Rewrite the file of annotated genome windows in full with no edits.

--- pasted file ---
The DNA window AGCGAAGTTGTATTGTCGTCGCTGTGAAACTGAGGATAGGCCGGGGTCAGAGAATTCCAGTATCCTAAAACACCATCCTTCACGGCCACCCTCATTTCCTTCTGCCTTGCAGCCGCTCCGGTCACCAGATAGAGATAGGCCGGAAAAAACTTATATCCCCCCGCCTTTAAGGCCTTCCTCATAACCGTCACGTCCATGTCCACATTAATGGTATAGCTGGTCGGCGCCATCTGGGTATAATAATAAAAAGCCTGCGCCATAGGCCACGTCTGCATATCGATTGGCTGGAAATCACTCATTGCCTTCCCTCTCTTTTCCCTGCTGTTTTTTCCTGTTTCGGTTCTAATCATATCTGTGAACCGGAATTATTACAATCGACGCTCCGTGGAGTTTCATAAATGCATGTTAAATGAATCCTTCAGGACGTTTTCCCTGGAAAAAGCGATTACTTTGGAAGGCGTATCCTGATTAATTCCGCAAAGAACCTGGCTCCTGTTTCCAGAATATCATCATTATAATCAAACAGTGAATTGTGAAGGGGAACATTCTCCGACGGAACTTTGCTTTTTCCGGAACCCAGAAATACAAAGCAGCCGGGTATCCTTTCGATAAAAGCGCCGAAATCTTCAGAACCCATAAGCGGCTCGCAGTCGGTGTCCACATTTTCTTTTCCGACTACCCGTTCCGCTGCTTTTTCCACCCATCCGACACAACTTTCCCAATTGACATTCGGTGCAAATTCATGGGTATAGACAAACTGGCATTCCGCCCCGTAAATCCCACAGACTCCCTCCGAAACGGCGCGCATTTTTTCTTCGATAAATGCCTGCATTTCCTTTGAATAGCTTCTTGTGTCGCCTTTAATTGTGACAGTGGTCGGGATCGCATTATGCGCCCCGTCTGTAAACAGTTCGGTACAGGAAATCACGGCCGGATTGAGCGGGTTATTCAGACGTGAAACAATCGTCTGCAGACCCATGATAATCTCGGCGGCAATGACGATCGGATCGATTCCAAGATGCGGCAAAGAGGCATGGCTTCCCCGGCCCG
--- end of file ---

The DNA window AGCGAAGTTGTATTGTCGTCGCTGTGAAACTGAGGATAGGCCGGGGTCAGAGAATTCCAGTATCCTAAAACACCATCCTTCACGGCCACCCTCATTTCCTTCTGCCTTGCAGCCGCTCCGGTCACCAGATAGAGATAGGCCGGAAAAAACTTATATCCCCCCGCCTTTAAGGCCTTCCTCATAACCGTCACGTCCATGTCCACATTAATGGTATAGCTGGTCGGCGCCATCTGGGTATAATAATAAAAAGCCTGCGCCATAGGCCACGTCTGCATATCGATTGGCTGGAAATCACTCATTGCCTTCCCTCTCTTTTCCCTGCTGTTTTTTCCTGTTTCGGTTCTAATCATATCTGTGAACCGGAATTATTACAATCGACGCTCCGTGGAGTTTCATAAATGCATGTTAAATGAATCCTTCAGGACGTTTTCCCTGGAAAAAGCGATTACTTTGGAAGGCGTATCCTGATTAATTCCGCAAAGAACCTGGCTCCTGTTTCCAGAATATCATCATTATAATCAAACAGTGAATTGTGAAGGGGAACATTCTCCGACGGAACTTTGCTTTTTCCGGAACCCAGAAATACAAAGCAGCCGGGTATCCTTTCGATAAAAGCGCCGAAATCTTCAGAACCCATAAGCGGCTCGCAGTCGGTGTCCACATTTTCTTTTCCGACTACCCGTTCCGCTGCTTTTTCCACCCATCCGACACAACTTTCCCAATTGACATTCGGTGCAAATTCATGGGTATAGACAAACTGGCATTCCGCCCCGTAAATCCCACAGACTCCCTCCGAAACGGCGCGCATTTTTTCTTCGATAAATGCCTGCATTTCCTTTGAATAGCTTCTTGTGTCGCCTTTAATTGTGACAGTGGTCGGGATCGCATTATGCGCCCCGTCTGTAAACAGTTCGGTACAGGAAATCACGGCCGGATTGAGCGGGTTATTCAGACGTGAAACAATCGTCTGCAGACCCATGATAATCTCGGCGGCAATGACGATCGGATCGATTCCAAGATGCGGCAAAGAGGCATGGCTTCCCCGGCCCG